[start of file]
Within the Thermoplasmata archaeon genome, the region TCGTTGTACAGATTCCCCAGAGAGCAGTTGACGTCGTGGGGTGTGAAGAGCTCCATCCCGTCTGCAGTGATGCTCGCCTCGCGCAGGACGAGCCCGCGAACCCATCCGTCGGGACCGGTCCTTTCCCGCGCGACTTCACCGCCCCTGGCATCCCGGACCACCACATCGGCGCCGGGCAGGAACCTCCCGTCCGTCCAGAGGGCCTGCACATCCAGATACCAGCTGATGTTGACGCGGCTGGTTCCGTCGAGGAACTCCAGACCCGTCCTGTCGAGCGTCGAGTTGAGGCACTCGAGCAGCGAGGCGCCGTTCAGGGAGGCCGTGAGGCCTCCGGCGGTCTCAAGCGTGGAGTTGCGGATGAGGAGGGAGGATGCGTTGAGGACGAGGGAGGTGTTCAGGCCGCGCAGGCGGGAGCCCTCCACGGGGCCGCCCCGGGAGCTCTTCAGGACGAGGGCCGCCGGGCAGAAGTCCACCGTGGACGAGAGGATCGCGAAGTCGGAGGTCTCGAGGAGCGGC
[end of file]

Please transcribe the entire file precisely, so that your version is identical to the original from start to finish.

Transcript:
Within the Thermoplasmata archaeon genome, the region TCGTTGTACAGATTCCCCAGAGAGCAGTTGACGTCGTGGGGTGTGAAGAGCTCCATCCCGTCTGCAGTGATGCTCGCCTCGCGCAGGACGAGCCCGCGAACCCATCCGTCGGGACCGGTCCTTTCCCGCGCGACTTCACCGCCCCTGGCATCCCGGACCACCACATCGGCGCCGGGCAGGAACCTCCCGTCCGTCCAGAGGGCCTGCACATCCAGATACCAGCTGATGTTGACGCGGCTGGTTCCGTCGAGGAACTCCAGACCCGTCCTGTCGAGCGTCGAGTTGAGGCACTCGAGCAGCGAGGCGCCGTTCAGGGAGGCCGTGAGGCCTCCGGCGGTCTCAAGCGTGGAGTTGCGGATGAGGAGGGAGGATGCGTTGAGGACGAGGGAGGTGTTCAGGCCGCGCAGGCGGGAGCCCTCCACGGGGCCGCCCCGGGAGCTCTTCAGGACGAGGGCCGCCGGGCAGAAGTCCACCGTGGACGAGAGGATCGCGAAGTCGGAGGTCTCGAGGAGCGGC